Wednesday, March 18, 2015


I agree with Scott Lemieux: I don't really believe what Jonathan Chait says here.
In the long run, a deep American alliance with the kind of garrison state Netanyahu envisions will become untenable. The only remaining diplomatic strategy will be to deepen Israel’s ties with right-wing America, whose support for Israel is not contingent upon it fulfilling its liberal, democratic ideals.
First of all, I think Netanyahu believes that "right-wing America" will be indistinguishable from the U.S. government in a couple of years. In the interim, I assume Republicans are going to work on turning support for a two-state solution into a radical, beyond-the-pale, outside-the-Overton-window idea in America, never mind the fact that it was an idea endorsed by the last Republican president. I think the default position for Republican presidential candidates and Republicans in Congress will be opposition to the idea of Palestinian statehood. That will put pressure on Hillary Clinton to fall in line.

Chait thinks that, "in the long run," Netanyahuism "will become untenable." Why? Because of foreign pressure on Israel? When has America ever responded to that? Because U.S. public opinion will evolve with regard to Israel? Sure, in decades -- maybe. A Pew poll conducted last summer did show an age split on attitudes about blame in the conflict between Israel and Hamas. But the split was between very young people and everyone else:
While all age groups north of 30 years old clearly blame Hamas more than Israel for the current violence, young adults buck the trend in a big way. Among 18 to 29-year olds, 29 percent blame Israel more for the current wave of violence, while 21 percent blame Hamas.
In the Pew poll, people 65 and older blamed Hamas rather than Israel by a decisive 53%-15% margin; for 50-to-64-year-olds, the pro-Israel margin was 47%-14%; for 30-to-49-year-olds, it was 37%-20%. There were similar results in a Gallup poll taken at the same time.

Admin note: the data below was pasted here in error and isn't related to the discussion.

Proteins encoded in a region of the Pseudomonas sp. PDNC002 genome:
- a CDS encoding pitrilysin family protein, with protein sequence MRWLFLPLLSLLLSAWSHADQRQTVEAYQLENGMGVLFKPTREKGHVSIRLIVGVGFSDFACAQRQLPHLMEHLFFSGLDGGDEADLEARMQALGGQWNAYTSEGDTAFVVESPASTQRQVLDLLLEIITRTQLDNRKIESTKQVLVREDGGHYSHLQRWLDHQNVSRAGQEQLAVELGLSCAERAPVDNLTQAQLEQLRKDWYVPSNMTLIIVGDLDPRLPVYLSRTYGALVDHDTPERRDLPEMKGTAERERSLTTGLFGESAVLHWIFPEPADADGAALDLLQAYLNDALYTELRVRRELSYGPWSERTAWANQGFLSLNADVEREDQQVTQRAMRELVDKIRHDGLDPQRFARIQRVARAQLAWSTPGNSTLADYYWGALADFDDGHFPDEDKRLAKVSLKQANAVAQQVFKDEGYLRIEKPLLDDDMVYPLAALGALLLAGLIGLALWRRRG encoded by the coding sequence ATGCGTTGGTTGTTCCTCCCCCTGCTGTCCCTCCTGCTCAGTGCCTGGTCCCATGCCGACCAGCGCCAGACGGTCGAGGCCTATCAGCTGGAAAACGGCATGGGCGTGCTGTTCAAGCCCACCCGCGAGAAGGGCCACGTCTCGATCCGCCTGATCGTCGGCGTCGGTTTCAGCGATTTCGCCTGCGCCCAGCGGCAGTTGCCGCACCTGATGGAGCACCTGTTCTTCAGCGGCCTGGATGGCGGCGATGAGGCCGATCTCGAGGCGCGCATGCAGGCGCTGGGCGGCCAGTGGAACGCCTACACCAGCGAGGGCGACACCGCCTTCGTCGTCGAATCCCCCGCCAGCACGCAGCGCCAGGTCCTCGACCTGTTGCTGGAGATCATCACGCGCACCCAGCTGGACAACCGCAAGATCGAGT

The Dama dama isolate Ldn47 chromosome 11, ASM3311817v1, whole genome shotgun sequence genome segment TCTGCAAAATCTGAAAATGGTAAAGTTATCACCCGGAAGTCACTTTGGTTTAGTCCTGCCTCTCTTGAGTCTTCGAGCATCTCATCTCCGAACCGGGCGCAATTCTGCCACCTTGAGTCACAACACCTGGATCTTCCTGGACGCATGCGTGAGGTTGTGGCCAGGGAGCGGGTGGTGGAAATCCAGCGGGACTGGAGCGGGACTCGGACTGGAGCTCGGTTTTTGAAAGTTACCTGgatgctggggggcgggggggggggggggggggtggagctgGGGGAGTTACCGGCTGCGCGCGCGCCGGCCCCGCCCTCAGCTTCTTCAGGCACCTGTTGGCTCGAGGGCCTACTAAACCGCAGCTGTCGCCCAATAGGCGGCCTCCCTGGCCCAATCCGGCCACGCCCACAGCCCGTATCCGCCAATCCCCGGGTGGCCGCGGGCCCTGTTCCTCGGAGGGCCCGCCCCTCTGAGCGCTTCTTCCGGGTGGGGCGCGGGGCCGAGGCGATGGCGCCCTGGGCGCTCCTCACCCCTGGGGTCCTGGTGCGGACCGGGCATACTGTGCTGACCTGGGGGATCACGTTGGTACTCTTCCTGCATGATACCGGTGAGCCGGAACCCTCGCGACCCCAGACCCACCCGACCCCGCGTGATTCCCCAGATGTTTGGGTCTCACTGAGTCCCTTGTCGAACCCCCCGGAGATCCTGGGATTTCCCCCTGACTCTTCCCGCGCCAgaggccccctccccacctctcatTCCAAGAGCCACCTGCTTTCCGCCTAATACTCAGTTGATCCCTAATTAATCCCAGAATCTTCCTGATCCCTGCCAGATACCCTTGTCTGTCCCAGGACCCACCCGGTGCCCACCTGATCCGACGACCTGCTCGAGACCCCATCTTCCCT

But in a Gallup poll on the Israeli-Palestinian conflict taken last month, there wasn't even a significant age gap in respondent preferences. The one significant finding was that older people are becoming even more pro-Israel:

The use of the phrase "apartheid state" to refer to Israel encourages some people to think the endgame will inevitably be like South Africa's -- ever-increasing isolation followed by change. But the Holocaust and anti-Semitic forces in the contemporary world mean that many Americans will never reject Israel's policies the way America eventually rejected South Africa's. So Netanyahu's vision is tenable, alas.


bgn said...

Also--I'm not sure that American public opinion in general decides anything in politics these days. The public opinion that guides politics these days is that of the regular news-and-politics consumers, especially on Fox, which skew notoriously old (and wealthy).

Yastreblyansky said...

It wasn't US opinion that made apartheid in South Africa untenable. What international sanctions did was to make the end of white rule earlier and far less violent than it might have been, a good thing. But white rule couldn't last forever because the majority couldn't live with it.

Apartheid in Israel is doomed for the same reason. There will very soon be an Arab majority west of the Jordan and they will not be able to live in an apartheid state forever. The question is whether it will end nicely and relatively soon or horribly and further down the line. Today's election result makes the latter more likely.

Philo Vaihinger said...

Bibi's is the only way ahead for Israel if that country wants to survive as a Jewish state in Palestine.

Chronic hate and irridentism among the Palestinian Arabs make creation of an independent Palestinian state encompassing the West Bank and Gaza a security absurdity.

Better to have next door neighbors who are at peace with you (Jordan, Egypt, and Syria if ISIS fails) while you constantly endure terrorism and guerrilla attacks than to have a state right on your border dominated by those same guerrillas and terrorists.

As elsewhere in the region and unless Israel is overrun, peace will come to Palestine when the Muslims knock it off.

Don't hold your breath.

Philo Vaihinger said...

As to that Arab majority west of the Jordan, what's a little more ethnic cleaning to a country built on ethnic cleansing that cannot survive without it?

Victor said...

Bibi and Likud scared enough of the electorate, to continue to hold onto power.

Out Reich-Wingers have 1 1/2 years to drum-up some bullshit fears to scare the crap out of our electorate here.

Cotton and Cruz have already started.

And, while Cruz is screaming that "The World is On Fire" - he's sort of right.
But for the wrong reason.

The world is actually steaming.

mlbxxxxxx said...

Personally, never liked the two state solution. Ds should push for one state with pluralistic democracy. Don't think we should give any but humanitarian aid to countries w/o pluralistic democracy.

Ken_L said...

Netanyahu should read up on the history of Taiwan, and reflect on it a little. Maybe commune with the spirit of Chiang Kai-Shek. Americans won't remain ready to go to war indefinitely, for the sake of a tinpot little country which at the end of the day does nothing for the USA except whine that it's not getting as much attention as such a special child ought to be getting.